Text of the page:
It may by the weather, or maybe I’ve added too much sugar back in my diet, but lately I’ve been in a mood at the school where I work.
Last week there were thrown papers and today I was pretty close to throwing them again when I taught the same lesson with a different class. (Luckily, a few students started moving about that time.)
For the second class today, I tried a different approach to that lesson and got better results, although with a class that behaves much better than the others.
Third period is when I started to see the effects of last week and when my mood started to manifest. Last week the high school second years were off to Okinawa, Kyushu or Shikoku as part of the school trip. They return as seasoned and weary world travelers who suddenly no longer feel the need to quietly endure the banalities of the local milieu.
I eventually dragged them through the lesson and had a few hours to recover and plan for the next lesson (and a few tomorrow).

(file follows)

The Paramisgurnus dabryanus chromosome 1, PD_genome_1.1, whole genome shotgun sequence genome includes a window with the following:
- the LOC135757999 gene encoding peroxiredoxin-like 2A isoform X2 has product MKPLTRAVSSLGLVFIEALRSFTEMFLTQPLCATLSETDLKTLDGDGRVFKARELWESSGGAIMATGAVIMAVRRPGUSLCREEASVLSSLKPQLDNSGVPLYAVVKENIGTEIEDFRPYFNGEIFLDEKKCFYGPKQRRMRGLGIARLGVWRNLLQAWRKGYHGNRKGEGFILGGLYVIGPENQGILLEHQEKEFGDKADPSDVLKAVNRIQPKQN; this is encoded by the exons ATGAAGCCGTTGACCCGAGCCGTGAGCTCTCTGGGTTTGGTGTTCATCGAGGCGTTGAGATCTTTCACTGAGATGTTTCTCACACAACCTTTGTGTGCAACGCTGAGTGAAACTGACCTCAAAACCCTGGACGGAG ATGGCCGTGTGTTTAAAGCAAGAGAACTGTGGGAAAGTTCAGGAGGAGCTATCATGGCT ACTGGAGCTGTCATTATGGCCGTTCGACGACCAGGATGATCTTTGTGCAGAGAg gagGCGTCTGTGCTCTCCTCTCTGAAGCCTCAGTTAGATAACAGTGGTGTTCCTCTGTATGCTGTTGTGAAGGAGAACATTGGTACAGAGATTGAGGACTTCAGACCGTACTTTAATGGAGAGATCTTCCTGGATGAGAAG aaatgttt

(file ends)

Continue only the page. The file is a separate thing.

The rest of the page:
Then sixth period rolled around and the students there suddenly forgot who I was and what I’m capable of doing when I’m in a mood.
First, no one had erased the board from the previous class. Although each class has designated board erasers, no one would fess up or accuse another. I told them that if I had to do it, I’d add time to the end of class. They forgot who I am and tried to call my bluff, making class 52 minutes instead of 50.
One student showed up with no paper, pencil or textbook. Every other word out of his mouth involved references to male genitalia and/or female body parts. I told him to shut up or get out.
Then, one by one, two missing students, who were apparently still asleep in their homeroom, slowly dragged themselves to class about 10 minutes late (more on things like that in another post).
Eventually, as I was working through the lesson, there came a point where I had to do some talking and try to elicit answers from the class. After a few attempts to do this, a lot of students weren’t listening so I implemented “Plan J” (named after a former colleague). I told them to translate every English word on one of pages into Japanese and that no one could leave until everyone was finished.
They eventually finished and then I assigned the homework.
The real surprise came when the bell rang and Mr Genitalia tried to leave. I reminded him he owed me two minutes. The prompted a reaction from the two who arrived late, as they’d missed the earlier drama.
The best part is, it isn’t even June yet. That’s when the real fun usually happens.